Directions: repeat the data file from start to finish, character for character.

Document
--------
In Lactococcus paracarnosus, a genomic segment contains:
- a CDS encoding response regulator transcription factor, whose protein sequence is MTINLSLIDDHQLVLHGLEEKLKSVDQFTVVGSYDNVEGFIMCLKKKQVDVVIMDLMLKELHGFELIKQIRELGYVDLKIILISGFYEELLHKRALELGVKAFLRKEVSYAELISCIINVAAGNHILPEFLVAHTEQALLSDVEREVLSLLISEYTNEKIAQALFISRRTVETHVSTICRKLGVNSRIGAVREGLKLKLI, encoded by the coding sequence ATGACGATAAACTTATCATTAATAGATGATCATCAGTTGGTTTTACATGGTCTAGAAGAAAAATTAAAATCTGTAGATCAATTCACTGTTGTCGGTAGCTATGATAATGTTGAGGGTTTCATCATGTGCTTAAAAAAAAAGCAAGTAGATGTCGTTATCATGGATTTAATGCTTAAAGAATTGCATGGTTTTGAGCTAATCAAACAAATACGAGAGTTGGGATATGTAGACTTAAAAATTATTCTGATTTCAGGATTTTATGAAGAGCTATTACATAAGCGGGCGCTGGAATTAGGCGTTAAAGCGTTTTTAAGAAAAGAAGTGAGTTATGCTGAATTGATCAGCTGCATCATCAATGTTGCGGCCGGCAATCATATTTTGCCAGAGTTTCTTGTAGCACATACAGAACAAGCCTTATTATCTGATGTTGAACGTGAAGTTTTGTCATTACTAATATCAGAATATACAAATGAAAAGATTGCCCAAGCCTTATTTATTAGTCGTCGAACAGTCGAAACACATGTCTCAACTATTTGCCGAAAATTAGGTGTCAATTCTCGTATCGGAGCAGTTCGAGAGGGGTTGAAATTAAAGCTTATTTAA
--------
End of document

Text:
In Lactococcus paracarnosus, a genomic segment contains:
- a CDS encoding response regulator transcription factor, whose protein sequence is MTINLSLIDDHQLVLHGLEEKLKSVDQFTVVGSYDNVEGFIMCLKKKQVDVVIMDLMLKELHGFELIKQIRELGYVDLKIILISGFYEELLHKRALELGVKAFLRKEVSYAELISCIINVAAGNHILPEFLVAHTEQALLSDVEREVLSLLISEYTNEKIAQALFISRRTVETHVSTICRKLGVNSRIGAVREGLKLKLI, encoded by the coding sequence ATGACGATAAACTTATCATTAATAGATGATCATCAGTTGGTTTTACATGGTCTAGAAGAAAAATTAAAATCTGTAGATCAATTCACTGTTGTCGGTAGCTATGATAATGTTGAGGGTTTCATCATGTGCTTAAAAAAAAAGCAAGTAGATGTCGTTATCATGGATTTAATGCTTAAAGAATTGCATGGTTTTGAGCTAATCAAACAAATACGAGAGTTGGGATATGTAGACTTAAAAATTATTCTGATTTCAGGATTTTATGAAGAGCTATTACATAAGCGGGCGCTGGAATTAGGCGTTAAAGCGTTTTTAAGAAAAGAAGTGAGTTATGCTGAATTGATCAGCTGCATCATCAATGTTGCGGCCGGCAATCATATTTTGCCAGAGTTTCTTGTAGCACATACAGAACAAGCCTTATTATCTGATGTTGAACGTGAAGTTTTGTCATTACTAATATCAGAATATACAAATGAAAAGATTGCCCAAGCCTTATTTATTAGTCGTCGAACAGTCGAAACACATGTCTCAACTATTTGCCGAAAATTAGGTGTCAATTCTCGTATCGGAGCAGTTCGAGAGGGGTTGAAATTAAAGCTTATTTAA